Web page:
I wrote this review for Betram’s Inkwell last year, hence the darker pictures prior to my new camera setup. I am working on a new review of the Monteverde Monza Flex for them and since I didn’t post the original review on my page, I thought you all might be interested in reading it before the new review goes live. Enjoy!
The Monteverde Pen Company has been creating fine writing products, cases, and inks since 1978. They are known for their wide range of products and designs from classic to modern styles. The review today is of the new Monteverde Monza in Honey Amber. This pen was recently introduced, and comparisons have been made to expensive Sailor fountain pens and inexpensive Jinhao fountain pens.
Packaging: The pen comes in a frosted plastic box with the Monteverde logo on the bottom right-hand corner. The boxes are tinted to match the color of the pen. This specific box is amber tinted, but the pen also comes in Gray Sky, Island Blue, and Crystal Clear, with boxes to match. There is an orange outer band wrapped around the middle of the box that says, “Monteverde USA Monza Fountain Pen”. On the back of the band, there is information about the Monza series, the nib size, and the company contact information. Inside the band has filling instructions and an explanation of the Monza design and name: “The pen was named after the Italian city of Monza, known for its brilliant architecture, ever-green wineries, and its famous racetrack.” The pen is held in place in a foam insert that also holds two ink cartridges and a converter. The box can also be used as a pen case, which is a nice bonus and good thinking by Monteverde. (Picture 1)
First Thoughts: I really like the color on this demonstrator pen, as many demonstrators are simply clear. The white foam bed holds the pen and accessories snuggly in place. (Picture 2)
Design: The pen has a cigar shape, tapering from the finials to a wide cap band in the middle. The clip is tight, but easily slides onto fabric to hold securely in place. The cap screws on and posts securely, and it has an inner cap that seals off the nib, similar to Twsbi pens. The threads on the grip section are almost unnoticeable and smooth, even if your grip is higher on the pen body. The feed is cool; it is clear, so it picks up a tint from the color of the ink you are using. The threads on the body are plastic and there is a small O-ring, which allows the pen to be eyedroppered if you prefer, I would just suggest adding a bit of silicon grease to ensure a good seal. I like the Honey Amber color on this model, and I can use this at work meetings, as it looks professional, while its translucence still satisfies my desire to see how much ink is left. (Picture 3 and 4)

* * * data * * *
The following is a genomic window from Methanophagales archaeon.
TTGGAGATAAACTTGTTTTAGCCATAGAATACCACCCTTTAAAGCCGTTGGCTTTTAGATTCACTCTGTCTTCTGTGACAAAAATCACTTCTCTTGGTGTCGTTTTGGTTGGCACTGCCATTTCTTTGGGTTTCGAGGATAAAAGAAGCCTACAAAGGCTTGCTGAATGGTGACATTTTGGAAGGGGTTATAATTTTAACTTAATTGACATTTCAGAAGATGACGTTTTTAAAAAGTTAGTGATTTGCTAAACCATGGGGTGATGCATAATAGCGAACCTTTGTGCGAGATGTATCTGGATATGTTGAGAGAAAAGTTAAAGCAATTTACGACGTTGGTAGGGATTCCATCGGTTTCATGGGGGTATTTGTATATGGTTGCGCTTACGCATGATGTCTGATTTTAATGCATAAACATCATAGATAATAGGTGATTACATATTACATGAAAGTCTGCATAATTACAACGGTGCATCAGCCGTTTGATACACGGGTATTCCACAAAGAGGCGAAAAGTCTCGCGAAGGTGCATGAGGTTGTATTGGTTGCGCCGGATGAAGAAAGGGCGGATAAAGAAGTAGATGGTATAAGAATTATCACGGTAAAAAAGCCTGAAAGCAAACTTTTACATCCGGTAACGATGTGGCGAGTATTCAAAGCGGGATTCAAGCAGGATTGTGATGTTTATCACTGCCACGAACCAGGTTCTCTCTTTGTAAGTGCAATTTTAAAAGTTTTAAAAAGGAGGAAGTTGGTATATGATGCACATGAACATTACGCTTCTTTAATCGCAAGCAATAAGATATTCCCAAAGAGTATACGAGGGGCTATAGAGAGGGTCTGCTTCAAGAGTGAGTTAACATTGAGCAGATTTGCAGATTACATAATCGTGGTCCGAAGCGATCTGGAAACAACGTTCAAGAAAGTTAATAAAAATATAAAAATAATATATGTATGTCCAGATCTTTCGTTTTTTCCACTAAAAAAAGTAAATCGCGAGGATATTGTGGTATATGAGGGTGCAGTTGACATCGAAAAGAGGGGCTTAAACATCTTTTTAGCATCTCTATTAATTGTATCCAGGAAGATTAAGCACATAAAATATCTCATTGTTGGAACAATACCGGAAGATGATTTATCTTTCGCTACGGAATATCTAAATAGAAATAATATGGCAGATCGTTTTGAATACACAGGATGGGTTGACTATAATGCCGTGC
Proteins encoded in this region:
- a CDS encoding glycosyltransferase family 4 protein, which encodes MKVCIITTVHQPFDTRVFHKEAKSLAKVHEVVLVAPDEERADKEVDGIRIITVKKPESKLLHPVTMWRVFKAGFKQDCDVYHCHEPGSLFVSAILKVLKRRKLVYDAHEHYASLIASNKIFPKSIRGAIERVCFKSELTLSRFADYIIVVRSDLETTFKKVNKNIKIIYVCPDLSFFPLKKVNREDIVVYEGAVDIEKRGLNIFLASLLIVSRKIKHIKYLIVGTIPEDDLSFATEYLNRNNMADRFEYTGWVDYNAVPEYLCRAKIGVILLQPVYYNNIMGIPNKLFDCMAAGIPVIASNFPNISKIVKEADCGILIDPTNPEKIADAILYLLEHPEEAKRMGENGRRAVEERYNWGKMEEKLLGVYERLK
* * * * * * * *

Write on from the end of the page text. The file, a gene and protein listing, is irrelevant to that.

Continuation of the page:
Nib Performance: The big question – how does it write? This model came with a stainless steel medium nib. The nib has some scrollwork embellishments and the letter “M”, showing it is a medium. On the box, Monteverde states the pen has a “flexible stainless steel nib”; the nib is stiff, but flexes from a medium to a broad. It takes a bit of pressure and is by no means a vintage flex nib, but it does offer a bit of line variation. The nib is smooth and wrote right out of the box with no adjustments needed. I had no hard starts or skips, even after leaving the pen unused for almost a week. Reverse writing did not work when I tried, but it may be due to the ink, which was Lamy Blue – a “wetter” ink may perform better. (Picture 5)
Filling System: A converter and two ink cartridges are included with the pen. The seal on the converter is tight, so you have to apply a bit of pressure when you first insert it into the pen. Since the pen has a plastic body and plastic threads, you can eyedropper it, as well. (Picture 6)
Value: The retail price for this model is $20, which I think is a great price for a solid entry-level pen that writes beautifully with some flex right out of the box. Many entry-level brands sell the converter separately, which can be an inconvenience; however, Monteverde includes the converter and two cartridges so you can start writing as soon as you open the box. The dual-purpose box/pen case is a great idea since pen packaging is normally just thrown away.
Overall: I was impressed with the Monza as a whole package. Many people are saying it’s a rebranded Jinhao 992; as such, I did a few comparisons. The 992 is 16 grams and the Monza is 17 grams, so it’s possible the Monza’s material is thicker or a different composition, giving it a slightly heavier weight. The Jinhao pens dried out fairly quickly when I let them sit, but the Monza doesn’t appear to have had any ink evaporation. I think this might be due to a better inner-cap which makes a nice seal against the grip section, preventing air from getting to the nib. The designs are close, but are “night and day” different when you get to the nib and feed. The Jinhao pens I have are severely over polished, and three out of the four had baby’s bottom. The Monza’s nib has a bit of flex and writes every time I pick it up; however, the Jinhao pens’ nibs are nail hard and I have had skips and hard starts regularly. Lastly, the Jinhao pens have black feeds and the Monza’s has a clear feed. If they are made at the same facility or with the same molds, then I think that is where the similarities end. I think the Monza is a great gift or entry-level pen for someone getting into the wonderful world of fountain pens, but it can also be appreciated by someone who has been using pens for decades.
Name: Monteverde Monza Honey Amber
Design: Amber tinted demonstrator
Length: 5.3 inches (134.8mm)
Posted: 5.7 inches (144.6mm)
Diameter: .5 inches (15mm)
Weight: 17 grams
Filling System: C/C
Pros: Great package for the price, fun to look at demonstrator, nice color, light body, writes beautifully out of the box.
Cons: Light materials may be prone to cracking.
In the same price range:
Noodler’s Ahab flex
“Make your mark”
Eric Aycock (Pengeek13)